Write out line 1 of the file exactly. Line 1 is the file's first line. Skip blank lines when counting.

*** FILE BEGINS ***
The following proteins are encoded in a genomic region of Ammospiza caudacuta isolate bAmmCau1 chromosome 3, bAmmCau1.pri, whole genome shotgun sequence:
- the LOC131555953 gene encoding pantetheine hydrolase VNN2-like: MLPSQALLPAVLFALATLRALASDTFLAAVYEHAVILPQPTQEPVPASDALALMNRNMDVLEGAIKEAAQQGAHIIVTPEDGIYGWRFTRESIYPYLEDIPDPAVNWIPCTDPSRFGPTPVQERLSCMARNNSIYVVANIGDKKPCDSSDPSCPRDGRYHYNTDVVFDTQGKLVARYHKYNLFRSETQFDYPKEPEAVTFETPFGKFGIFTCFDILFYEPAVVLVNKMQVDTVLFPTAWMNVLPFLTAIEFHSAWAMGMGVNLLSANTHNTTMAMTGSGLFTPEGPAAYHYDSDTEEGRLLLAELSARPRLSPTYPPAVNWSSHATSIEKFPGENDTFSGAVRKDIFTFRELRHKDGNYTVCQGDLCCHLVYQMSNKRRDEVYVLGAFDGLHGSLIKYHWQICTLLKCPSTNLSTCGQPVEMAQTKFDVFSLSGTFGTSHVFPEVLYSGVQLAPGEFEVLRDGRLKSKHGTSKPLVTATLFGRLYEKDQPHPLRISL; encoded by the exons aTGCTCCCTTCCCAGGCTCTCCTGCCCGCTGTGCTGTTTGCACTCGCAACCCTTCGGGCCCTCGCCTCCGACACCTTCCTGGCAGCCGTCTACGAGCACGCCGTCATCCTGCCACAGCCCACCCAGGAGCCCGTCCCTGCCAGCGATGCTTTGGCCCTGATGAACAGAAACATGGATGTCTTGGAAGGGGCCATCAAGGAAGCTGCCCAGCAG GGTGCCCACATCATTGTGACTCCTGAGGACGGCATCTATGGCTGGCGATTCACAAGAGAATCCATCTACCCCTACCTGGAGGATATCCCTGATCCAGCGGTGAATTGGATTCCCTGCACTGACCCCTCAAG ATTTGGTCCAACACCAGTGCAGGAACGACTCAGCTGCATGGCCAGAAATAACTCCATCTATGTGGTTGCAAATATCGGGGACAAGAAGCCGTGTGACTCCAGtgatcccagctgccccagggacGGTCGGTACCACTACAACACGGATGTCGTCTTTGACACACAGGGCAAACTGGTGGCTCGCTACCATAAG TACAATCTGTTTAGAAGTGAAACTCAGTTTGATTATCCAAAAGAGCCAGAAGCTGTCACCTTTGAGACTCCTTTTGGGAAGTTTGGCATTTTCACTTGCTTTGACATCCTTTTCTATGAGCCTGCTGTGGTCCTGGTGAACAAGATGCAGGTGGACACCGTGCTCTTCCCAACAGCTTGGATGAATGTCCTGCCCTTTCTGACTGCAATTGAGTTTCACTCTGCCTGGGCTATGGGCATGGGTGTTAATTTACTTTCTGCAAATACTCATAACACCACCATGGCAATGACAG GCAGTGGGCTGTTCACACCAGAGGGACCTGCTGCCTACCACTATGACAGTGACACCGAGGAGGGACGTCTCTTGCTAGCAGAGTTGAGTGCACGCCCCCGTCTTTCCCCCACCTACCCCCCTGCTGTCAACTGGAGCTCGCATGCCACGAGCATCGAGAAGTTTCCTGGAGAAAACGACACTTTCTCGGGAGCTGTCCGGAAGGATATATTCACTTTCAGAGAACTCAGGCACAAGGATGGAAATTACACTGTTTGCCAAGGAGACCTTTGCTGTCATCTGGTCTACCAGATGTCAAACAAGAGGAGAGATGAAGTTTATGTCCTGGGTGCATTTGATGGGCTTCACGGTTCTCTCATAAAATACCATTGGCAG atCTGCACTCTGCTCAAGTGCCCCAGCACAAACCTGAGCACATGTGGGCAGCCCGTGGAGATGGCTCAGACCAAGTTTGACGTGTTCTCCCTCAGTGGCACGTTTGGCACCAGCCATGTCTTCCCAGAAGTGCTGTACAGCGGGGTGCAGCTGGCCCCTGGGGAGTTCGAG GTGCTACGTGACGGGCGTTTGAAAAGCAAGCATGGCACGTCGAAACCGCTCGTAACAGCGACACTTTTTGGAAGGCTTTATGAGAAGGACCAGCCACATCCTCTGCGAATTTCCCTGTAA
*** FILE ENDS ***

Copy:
The following proteins are encoded in a genomic region of Ammospiza caudacuta isolate bAmmCau1 chromosome 3, bAmmCau1.pri, whole genome shotgun sequence: